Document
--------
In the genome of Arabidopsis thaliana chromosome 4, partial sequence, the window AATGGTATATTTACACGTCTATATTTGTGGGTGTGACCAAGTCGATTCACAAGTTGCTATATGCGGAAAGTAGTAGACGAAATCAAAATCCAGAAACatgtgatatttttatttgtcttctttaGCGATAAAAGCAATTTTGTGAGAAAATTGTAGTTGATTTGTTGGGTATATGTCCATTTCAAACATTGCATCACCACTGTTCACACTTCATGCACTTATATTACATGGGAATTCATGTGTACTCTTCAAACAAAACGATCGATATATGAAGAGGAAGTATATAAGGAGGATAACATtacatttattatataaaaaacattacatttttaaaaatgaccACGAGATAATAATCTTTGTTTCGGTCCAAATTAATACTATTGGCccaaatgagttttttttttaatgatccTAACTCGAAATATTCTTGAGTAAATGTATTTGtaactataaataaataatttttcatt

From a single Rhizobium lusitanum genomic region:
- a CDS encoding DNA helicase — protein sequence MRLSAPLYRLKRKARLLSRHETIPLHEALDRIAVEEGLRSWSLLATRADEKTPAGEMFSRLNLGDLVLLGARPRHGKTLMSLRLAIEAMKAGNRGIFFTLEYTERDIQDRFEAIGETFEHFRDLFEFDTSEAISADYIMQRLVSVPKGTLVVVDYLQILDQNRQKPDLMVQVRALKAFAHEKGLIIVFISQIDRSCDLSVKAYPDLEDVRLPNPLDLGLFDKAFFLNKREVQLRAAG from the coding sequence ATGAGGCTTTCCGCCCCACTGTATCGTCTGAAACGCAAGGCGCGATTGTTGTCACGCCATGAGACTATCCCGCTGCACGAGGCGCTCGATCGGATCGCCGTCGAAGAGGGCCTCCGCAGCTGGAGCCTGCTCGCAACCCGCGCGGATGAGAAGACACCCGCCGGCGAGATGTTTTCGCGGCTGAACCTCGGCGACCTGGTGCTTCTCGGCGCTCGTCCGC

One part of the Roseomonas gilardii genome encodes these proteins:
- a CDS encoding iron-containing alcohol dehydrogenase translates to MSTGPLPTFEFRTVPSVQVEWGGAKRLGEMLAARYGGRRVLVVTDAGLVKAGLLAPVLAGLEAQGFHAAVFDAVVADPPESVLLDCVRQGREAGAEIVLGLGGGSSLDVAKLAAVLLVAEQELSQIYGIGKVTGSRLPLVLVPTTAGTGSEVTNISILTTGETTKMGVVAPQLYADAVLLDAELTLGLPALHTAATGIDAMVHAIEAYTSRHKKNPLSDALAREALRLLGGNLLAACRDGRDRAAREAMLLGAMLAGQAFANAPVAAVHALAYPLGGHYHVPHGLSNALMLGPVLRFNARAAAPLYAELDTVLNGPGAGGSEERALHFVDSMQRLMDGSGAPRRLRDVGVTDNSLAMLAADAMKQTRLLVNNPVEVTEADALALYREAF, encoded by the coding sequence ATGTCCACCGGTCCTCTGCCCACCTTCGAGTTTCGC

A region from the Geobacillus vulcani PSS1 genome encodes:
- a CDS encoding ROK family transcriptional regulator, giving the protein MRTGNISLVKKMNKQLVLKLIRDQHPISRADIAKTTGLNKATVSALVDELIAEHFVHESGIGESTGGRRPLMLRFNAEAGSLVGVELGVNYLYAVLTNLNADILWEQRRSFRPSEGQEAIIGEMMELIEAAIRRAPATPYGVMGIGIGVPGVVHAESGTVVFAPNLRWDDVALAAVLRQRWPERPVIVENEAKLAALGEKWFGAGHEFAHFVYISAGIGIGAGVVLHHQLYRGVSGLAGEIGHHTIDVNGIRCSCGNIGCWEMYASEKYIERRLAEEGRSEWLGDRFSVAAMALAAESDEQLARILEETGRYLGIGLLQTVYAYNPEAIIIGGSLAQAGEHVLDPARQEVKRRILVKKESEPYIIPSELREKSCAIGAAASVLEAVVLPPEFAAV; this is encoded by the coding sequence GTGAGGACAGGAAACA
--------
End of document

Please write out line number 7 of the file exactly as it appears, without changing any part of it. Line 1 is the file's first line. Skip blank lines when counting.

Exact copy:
- a CDS encoding ROK family transcriptional regulator, giving the protein MRTGNISLVKKMNKQLVLKLIRDQHPISRADIAKTTGLNKATVSALVDELIAEHFVHESGIGESTGGRRPLMLRFNAEAGSLVGVELGVNYLYAVLTNLNADILWEQRRSFRPSEGQEAIIGEMMELIEAAIRRAPATPYGVMGIGIGVPGVVHAESGTVVFAPNLRWDDVALAAVLRQRWPERPVIVENEAKLAALGEKWFGAGHEFAHFVYISAGIGIGAGVVLHHQLYRGVSGLAGEIGHHTIDVNGIRCSCGNIGCWEMYASEKYIERRLAEEGRSEWLGDRFSVAAMALAAESDEQLARILEETGRYLGIGLLQTVYAYNPEAIIIGGSLAQAGEHVLDPARQEVKRRILVKKESEPYIIPSELREKSCAIGAAASVLEAVVLPPEFAAV; this is encoded by the coding sequence GTGAGGACAGGAAACA